Big Media Week for ReWild Mission Bay

The last 10 days since the Regional Water Quality Control Board’s approval of the city’s proposal to utilize our Wildest wetland restoration plan as the basis for a new planning alternative for northeast Mission Bay have been some of the busiest for the ReWild Mission Bay effort this year.

That’s been reflected in the recent media our effort has earned.

The day after the Water Board’s unanimous 6-0 decision, Times of San Diego ran a wonderful piece by San Diego City College student and ReWild volunteer Anahí Méndez about the role wetlands play in providing coastal protection and resiliency, nurseries for fish, habitat for migratory birds – and the urgent need to begin wetland restoration in northeast Mission Bay before we lose time to sea level rise.

Also, last weekend, the San Diego Union-Tribune reported on the Regional Water Quality Control Board decision, similarly noting the need to begin restoration before the opportunity to stay ahead of sea level rise vanishes.

“The ReWild plan includes restoring 227 acres of marshland, compared to 120 acres in the city proposal,” wrote reporter David Garrick in the Oct. 18th issue of the paper. “More importantly, environmentalists say, sea level rise is projected to shrink the acres of marshland in the ReWild plan to 120 acres by 2100, while the acres of marshland in the city’s plan would shrink to 40 acres by 2100.”

And in an opinion piece for the San Diego Union-Tribune this week, Dick Norris with Scripps Institution of Oceanography and the director of the UCSD Natural Reserve System argued the time has come for the city to adopt and implement the ReWild Wildest plan, as it would “become the largest, most visible project anywhere to protect a city from sea level flooding. This wetlands project would put San Diego on the map as a place that is working on future threats while we can fix them.”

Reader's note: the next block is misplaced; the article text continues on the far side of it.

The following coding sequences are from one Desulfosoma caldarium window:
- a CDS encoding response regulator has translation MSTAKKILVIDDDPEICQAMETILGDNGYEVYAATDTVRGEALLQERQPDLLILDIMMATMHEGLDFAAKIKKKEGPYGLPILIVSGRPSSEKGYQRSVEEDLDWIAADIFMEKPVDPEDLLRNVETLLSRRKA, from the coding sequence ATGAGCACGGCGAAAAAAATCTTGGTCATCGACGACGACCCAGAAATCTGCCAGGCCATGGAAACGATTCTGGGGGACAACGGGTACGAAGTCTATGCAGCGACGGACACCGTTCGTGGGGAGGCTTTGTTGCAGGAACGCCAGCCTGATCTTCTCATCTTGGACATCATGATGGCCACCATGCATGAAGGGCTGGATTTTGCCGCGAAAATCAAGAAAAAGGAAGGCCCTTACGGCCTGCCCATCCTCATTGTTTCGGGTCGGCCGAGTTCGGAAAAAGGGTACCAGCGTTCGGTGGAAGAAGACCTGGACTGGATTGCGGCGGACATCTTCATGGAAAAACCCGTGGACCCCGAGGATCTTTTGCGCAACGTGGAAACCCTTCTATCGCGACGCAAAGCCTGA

Please share these stories with friends, family, neighbors and colleagues as we consolidate our most recent success for Wildest, and commit to seeing the city’s process through to include Wildest as part of its new proposal.

Also, in the coming months, we need to make sure the incoming mayor and city council:

  • Are aware of the broad support in our neighborhoods for Wildest.
  • Understand the commitment of our 46-member strong ReWild Coalition.
  • Appreciate the extraordinary opportunity before the city to restore the northeast corner of Mission Bay Park, and revitalize it into a true ecological, educational, equitable, and recreational destination.

It’s time our city leaders take the idea of wetland restoration in our bay, and the many benefits it offers, with the urgency it needs before we lose time to the sea level rise forecasted by the city’s own sea level rise vulnerability assessment.

The Wildest plan will sequester carbon, help reconnect us to nature, clean our bay, and attract tourists, swimmers, fishers, paddleboarders and the economic value they bring with them.

The time for wetland restoration in northeast Mission Bay is now, and the city now has the funds it needs to create a visionary park, ready for the next 100 years – not stuck in the last 100 years.

As the chair of the Regional Water Quality Control Board said about the city’s Supplemental Environmental Project (SEP) following the unanimous 6-0 vote, “This is more than a SEP, it’s an approval of a goal.”

Photo by Greg Hoxsie

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